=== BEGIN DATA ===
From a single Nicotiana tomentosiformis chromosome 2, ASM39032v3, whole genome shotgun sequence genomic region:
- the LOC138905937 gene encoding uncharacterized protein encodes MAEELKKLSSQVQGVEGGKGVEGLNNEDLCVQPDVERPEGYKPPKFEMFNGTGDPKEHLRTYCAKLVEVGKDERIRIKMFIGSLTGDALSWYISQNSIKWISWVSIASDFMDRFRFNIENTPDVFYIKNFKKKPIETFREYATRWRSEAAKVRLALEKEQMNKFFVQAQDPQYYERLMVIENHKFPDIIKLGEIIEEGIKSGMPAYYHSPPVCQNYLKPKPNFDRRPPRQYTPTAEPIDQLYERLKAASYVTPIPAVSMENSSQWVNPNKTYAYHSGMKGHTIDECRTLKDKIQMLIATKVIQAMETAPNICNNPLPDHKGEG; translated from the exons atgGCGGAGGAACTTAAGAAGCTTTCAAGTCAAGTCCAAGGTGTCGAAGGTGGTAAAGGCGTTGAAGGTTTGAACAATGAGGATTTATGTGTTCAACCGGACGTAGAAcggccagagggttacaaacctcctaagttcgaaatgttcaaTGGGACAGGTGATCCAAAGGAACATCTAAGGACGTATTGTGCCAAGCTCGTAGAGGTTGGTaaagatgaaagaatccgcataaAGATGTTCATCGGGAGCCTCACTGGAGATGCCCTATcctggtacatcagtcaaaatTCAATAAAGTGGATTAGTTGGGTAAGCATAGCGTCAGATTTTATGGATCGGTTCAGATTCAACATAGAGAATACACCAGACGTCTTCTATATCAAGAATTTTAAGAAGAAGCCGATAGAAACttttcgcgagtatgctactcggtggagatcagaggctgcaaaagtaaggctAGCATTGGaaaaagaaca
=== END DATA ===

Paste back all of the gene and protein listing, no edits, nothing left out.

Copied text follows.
From a single Nicotiana tomentosiformis chromosome 2, ASM39032v3, whole genome shotgun sequence genomic region:
- the LOC138905937 gene encoding uncharacterized protein encodes MAEELKKLSSQVQGVEGGKGVEGLNNEDLCVQPDVERPEGYKPPKFEMFNGTGDPKEHLRTYCAKLVEVGKDERIRIKMFIGSLTGDALSWYISQNSIKWISWVSIASDFMDRFRFNIENTPDVFYIKNFKKKPIETFREYATRWRSEAAKVRLALEKEQMNKFFVQAQDPQYYERLMVIENHKFPDIIKLGEIIEEGIKSGMPAYYHSPPVCQNYLKPKPNFDRRPPRQYTPTAEPIDQLYERLKAASYVTPIPAVSMENSSQWVNPNKTYAYHSGMKGHTIDECRTLKDKIQMLIATKVIQAMETAPNICNNPLPDHKGEG; translated from the exons atgGCGGAGGAACTTAAGAAGCTTTCAAGTCAAGTCCAAGGTGTCGAAGGTGGTAAAGGCGTTGAAGGTTTGAACAATGAGGATTTATGTGTTCAACCGGACGTAGAAcggccagagggttacaaacctcctaagttcgaaatgttcaaTGGGACAGGTGATCCAAAGGAACATCTAAGGACGTATTGTGCCAAGCTCGTAGAGGTTGGTaaagatgaaagaatccgcataaAGATGTTCATCGGGAGCCTCACTGGAGATGCCCTATcctggtacatcagtcaaaatTCAATAAAGTGGATTAGTTGGGTAAGCATAGCGTCAGATTTTATGGATCGGTTCAGATTCAACATAGAGAATACACCAGACGTCTTCTATATCAAGAATTTTAAGAAGAAGCCGATAGAAACttttcgcgagtatgctactcggtggagatcagaggctgcaaaagtaaggctAGCATTGGaaaaagaaca